Magufuli, Uhuru phone call eases border tension
By Mwangi Maina | May 20th 2020
President Uhuru Kenyatta and his Tanzanian counterpart John Magufuli have resolved to work together "as brothers", effectively ending a brewing diplomatic row between the East African neighbours.
Nairobi and Dar-es-Salaam have traded retaliatory border closures to tame the growing cross-border coronavirus cases.
The two presidents had a phone conversation, which according to Magufuli, eased the tension over border control in the wake of the pandemic.
Transport ministers and regional commissioners from the two countries have been directed to meet and resolve the problems at the border points.
"Kenyans are our friends, there are Maasai people in Kenya and Tanzania. We share many things in common," Magufuli told residents of Singida, Tanzania. "Both nations share Kuria speaking people, among other tribes."
He added that Covid-19, the disease caused by the Coronavirus, should not bring a rift between Kenya and Tanzania. The two countries have operated an open border policy in the wings of the East African Community.
The Wednesday truce comes hours after the Tanzanian government rejected the results of 19 truck drivers from the country who tested positive at the Namanga border earlier in the week.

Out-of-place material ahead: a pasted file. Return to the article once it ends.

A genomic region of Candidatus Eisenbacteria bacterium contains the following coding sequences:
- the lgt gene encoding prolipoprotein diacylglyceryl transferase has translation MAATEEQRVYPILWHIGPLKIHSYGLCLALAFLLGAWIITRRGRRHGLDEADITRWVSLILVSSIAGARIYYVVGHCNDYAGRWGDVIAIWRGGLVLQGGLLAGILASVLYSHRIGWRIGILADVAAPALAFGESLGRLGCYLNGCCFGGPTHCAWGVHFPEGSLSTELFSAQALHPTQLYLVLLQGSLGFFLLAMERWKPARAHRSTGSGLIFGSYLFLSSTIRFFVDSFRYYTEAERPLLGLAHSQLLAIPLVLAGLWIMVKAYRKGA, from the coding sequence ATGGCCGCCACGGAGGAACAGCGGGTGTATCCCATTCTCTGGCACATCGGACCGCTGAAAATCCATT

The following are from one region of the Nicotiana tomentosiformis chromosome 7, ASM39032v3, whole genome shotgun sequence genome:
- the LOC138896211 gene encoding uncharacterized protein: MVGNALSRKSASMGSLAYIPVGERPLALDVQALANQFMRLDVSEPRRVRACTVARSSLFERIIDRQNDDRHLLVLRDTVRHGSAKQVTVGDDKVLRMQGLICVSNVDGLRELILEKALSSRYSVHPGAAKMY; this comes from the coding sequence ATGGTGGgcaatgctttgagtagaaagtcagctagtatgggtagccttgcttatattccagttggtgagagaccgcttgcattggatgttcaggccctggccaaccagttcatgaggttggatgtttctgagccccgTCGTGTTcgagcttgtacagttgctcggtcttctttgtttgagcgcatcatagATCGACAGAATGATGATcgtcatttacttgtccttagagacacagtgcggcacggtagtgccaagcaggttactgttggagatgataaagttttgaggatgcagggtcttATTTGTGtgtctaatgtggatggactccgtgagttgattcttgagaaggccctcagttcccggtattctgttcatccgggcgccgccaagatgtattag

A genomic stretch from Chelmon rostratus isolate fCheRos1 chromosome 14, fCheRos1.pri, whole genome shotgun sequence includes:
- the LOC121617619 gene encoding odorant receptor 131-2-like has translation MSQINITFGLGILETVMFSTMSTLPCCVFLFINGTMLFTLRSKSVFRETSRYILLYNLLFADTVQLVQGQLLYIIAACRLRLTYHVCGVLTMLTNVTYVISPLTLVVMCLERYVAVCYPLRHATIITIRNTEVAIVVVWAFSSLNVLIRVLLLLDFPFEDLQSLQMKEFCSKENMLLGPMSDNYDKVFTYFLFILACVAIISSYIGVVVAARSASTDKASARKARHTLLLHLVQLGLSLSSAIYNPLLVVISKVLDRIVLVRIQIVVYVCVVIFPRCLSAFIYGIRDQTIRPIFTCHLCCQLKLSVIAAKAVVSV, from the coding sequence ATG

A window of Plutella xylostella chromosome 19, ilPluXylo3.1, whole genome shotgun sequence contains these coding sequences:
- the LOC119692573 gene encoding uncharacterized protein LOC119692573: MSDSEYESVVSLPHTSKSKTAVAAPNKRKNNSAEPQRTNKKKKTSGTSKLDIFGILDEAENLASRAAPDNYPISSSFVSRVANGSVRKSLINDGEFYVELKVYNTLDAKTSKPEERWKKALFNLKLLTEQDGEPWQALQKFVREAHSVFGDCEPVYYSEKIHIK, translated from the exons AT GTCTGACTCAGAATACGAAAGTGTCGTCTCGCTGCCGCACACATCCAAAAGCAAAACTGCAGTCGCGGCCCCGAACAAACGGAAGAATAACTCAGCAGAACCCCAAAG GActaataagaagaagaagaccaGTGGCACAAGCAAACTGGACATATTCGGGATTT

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Arusha Regional Commissioner Mrisho Gambo sensationally claimed the results were a ploy by Kenya to deliberately sabotage their tourism industry.
Gambo’s statement followed that of Tanga, Kilimanjaro and Mara regional commissioners who had put curbs on Kenya truckers and brought trade between the nations to near standstill.
"Tanzanians need to do business with Kenya, they also need to trade with us," Magufuli said.
According to Kenya Bureau of Statistics, Kenyan exports to Tanzania grew by 13 per cent to 33.9 billion in 2019.
Exports included steel, iron, plastics, vehicles and electrical equipment among others while Kenya imported cereals, beverages, spirits and vinegar from Tanzania.
Magufuli urged drivers to remain calm as the two governments work on a long-lasting solution.
"Kenyans should come buy onions from Singida, Tanzanians want Kenyans to sell their soap to them," he said.
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